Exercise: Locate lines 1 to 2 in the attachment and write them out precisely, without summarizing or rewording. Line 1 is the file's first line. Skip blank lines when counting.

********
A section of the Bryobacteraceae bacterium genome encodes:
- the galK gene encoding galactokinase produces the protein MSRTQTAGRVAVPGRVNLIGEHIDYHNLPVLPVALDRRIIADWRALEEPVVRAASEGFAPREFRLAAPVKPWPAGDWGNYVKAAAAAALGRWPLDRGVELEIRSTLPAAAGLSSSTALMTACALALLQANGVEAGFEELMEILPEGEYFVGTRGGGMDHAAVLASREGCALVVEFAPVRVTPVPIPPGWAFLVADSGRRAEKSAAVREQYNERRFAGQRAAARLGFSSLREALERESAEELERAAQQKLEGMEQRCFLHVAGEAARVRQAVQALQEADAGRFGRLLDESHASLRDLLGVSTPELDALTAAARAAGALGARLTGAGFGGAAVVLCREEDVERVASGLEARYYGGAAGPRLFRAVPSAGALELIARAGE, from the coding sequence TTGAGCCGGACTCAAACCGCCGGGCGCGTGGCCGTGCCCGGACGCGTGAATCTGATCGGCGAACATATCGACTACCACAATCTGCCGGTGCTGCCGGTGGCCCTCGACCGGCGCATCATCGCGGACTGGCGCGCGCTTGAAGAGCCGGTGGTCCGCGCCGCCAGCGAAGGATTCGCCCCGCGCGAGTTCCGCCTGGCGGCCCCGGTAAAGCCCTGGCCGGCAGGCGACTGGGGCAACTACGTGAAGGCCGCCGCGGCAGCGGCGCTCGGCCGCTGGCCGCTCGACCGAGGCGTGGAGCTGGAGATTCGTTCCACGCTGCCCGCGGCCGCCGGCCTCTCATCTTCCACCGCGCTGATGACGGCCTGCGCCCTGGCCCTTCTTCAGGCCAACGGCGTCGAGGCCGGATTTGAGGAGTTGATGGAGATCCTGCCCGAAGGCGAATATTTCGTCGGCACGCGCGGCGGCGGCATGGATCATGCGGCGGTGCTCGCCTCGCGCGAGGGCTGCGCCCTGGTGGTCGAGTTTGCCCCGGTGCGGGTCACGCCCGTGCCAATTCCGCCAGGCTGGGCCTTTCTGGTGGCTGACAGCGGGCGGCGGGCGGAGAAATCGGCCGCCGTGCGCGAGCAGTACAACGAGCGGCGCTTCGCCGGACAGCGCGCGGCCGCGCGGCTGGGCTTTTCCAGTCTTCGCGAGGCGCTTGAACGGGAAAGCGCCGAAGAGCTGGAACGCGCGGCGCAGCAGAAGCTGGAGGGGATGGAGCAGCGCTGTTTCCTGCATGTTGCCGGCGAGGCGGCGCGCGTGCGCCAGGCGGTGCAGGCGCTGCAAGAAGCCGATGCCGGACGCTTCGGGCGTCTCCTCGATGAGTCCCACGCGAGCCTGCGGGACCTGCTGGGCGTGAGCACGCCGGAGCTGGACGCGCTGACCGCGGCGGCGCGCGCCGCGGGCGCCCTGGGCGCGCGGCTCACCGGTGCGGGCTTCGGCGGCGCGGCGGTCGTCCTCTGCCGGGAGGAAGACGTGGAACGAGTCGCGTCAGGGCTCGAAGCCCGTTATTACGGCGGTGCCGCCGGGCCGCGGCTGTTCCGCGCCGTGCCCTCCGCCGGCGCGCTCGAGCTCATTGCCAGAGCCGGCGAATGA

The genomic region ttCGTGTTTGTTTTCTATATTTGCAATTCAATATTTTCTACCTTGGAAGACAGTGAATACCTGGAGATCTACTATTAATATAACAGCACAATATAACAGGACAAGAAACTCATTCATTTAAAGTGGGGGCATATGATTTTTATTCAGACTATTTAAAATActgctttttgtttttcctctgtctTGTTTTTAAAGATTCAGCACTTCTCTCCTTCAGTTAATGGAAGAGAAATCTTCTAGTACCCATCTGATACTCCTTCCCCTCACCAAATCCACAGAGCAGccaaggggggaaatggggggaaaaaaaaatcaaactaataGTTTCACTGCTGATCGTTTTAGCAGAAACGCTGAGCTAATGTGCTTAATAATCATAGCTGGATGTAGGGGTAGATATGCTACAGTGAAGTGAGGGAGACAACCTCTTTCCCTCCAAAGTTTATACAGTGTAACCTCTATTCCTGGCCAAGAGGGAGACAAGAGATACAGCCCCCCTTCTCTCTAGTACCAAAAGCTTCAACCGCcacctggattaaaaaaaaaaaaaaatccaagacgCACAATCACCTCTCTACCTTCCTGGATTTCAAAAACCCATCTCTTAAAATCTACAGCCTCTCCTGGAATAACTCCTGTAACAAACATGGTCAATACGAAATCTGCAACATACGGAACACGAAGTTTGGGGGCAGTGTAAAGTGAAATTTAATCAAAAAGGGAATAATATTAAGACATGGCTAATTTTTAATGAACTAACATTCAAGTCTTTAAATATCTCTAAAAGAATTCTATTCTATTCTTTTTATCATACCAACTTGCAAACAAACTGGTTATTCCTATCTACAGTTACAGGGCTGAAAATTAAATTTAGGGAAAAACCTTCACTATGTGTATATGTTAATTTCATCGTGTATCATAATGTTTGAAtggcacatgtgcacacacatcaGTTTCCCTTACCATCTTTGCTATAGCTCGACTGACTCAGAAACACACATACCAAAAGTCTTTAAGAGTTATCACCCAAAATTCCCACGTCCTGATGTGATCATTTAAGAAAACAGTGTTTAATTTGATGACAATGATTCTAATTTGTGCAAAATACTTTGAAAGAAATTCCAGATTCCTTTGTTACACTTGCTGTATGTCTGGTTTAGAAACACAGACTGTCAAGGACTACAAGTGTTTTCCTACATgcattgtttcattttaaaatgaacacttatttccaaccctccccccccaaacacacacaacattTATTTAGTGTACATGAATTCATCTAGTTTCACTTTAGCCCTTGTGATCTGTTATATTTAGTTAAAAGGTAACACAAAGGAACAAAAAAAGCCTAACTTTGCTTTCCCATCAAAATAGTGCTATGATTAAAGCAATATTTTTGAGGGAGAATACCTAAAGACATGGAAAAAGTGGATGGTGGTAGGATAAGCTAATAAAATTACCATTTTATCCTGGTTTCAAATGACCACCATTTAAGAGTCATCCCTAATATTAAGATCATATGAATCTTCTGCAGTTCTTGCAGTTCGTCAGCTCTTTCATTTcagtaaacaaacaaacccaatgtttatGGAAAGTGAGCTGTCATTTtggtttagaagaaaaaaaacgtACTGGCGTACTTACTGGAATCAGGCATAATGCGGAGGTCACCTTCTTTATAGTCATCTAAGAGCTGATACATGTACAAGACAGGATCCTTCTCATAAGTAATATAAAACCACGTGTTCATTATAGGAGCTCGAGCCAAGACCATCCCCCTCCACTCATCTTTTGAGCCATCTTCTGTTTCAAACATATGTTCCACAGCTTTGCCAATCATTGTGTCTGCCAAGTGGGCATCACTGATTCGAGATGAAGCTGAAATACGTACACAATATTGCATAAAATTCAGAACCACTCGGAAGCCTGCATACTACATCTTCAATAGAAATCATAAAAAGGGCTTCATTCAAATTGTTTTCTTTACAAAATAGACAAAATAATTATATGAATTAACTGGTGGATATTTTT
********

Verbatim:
A section of the Bryobacteraceae bacterium genome encodes:
- the galK gene encoding galactokinase produces the protein MSRTQTAGRVAVPGRVNLIGEHIDYHNLPVLPVALDRRIIADWRALEEPVVRAASEGFAPREFRLAAPVKPWPAGDWGNYVKAAAAAALGRWPLDRGVELEIRSTLPAAAGLSSSTALMTACALALLQANGVEAGFEELMEILPEGEYFVGTRGGGMDHAAVLASREGCALVVEFAPVRVTPVPIPPGWAFLVADSGRRAEKSAAVREQYNERRFAGQRAAARLGFSSLREALERESAEELERAAQQKLEGMEQRCFLHVAGEAARVRQAVQALQEADAGRFGRLLDESHASLRDLLGVSTPELDALTAAARAAGALGARLTGAGFGGAAVVLCREEDVERVASGLEARYYGGAAGPRLFRAVPSAGALELIARAGE, from the coding sequence TTGAGCCGGACTCAAACCGCCGGGCGCGTGGCCGTGCCCGGACGCGTGAATCTGATCGGCGAACATATCGACTACCACAATCTGCCGGTGCTGCCGGTGGCCCTCGACCGGCGCATCATCGCGGACTGGCGCGCGCTTGAAGAGCCGGTGGTCCGCGCCGCCAGCGAAGGATTCGCCCCGCGCGAGTTCCGCCTGGCGGCCCCGGTAAAGCCCTGGCCGGCAGGCGACTGGGGCAACTACGTGAAGGCCGCCGCGGCAGCGGCGCTCGGCCGCTGGCCGCTCGACCGAGGCGTGGAGCTGGAGATTCGTTCCACGCTGCCCGCGGCCGCCGGCCTCTCATCTTCCACCGCGCTGATGACGGCCTGCGCCCTGGCCCTTCTTCAGGCCAACGGCGTCGAGGCCGGATTTGAGGAGTTGATGGAGATCCTGCCCGAAGGCGAATATTTCGTCGGCACGCGCGGCGGCGGCATGGATCATGCGGCGGTGCTCGCCTCGCGCGAGGGCTGCGCCCTGGTGGTCGAGTTTGCCCCGGTGCGGGTCACGCCCGTGCCAATTCCGCCAGGCTGGGCCTTTCTGGTGGCTGACAGCGGGCGGCGGGCGGAGAAATCGGCCGCCGTGCGCGAGCAGTACAACGAGCGGCGCTTCGCCGGACAGCGCGCGGCCGCGCGGCTGGGCTTTTCCAGTCTTCGCGAGGCGCTTGAACGGGAAAGCGCCGAAGAGCTGGAACGCGCGGCGCAGCAGAAGCTGGAGGGGATGGAGCAGCGCTGTTTCCTGCATGTTGCCGGCGAGGCGGCGCGCGTGCGCCAGGCGGTGCAGGCGCTGCAAGAAGCCGATGCCGGACGCTTCGGGCGTCTCCTCGATGAGTCCCACGCGAGCCTGCGGGACCTGCTGGGCGTGAGCACGCCGGAGCTGGACGCGCTGACCGCGGCGGCGCGCGCCGCGGGCGCCCTGGGCGCGCGGCTCACCGGTGCGGGCTTCGGCGGCGCGGCGGTCGTCCTCTGCCGGGAGGAAGACGTGGAACGAGTCGCGTCAGGGCTCGAAGCCCGTTATTACGGCGGTGCCGCCGGGCCGCGGCTGTTCCGCGCCGTGCCCTCCGCCGGCGCGCTCGAGCTCATTGCCAGAGCCGGCGAATGA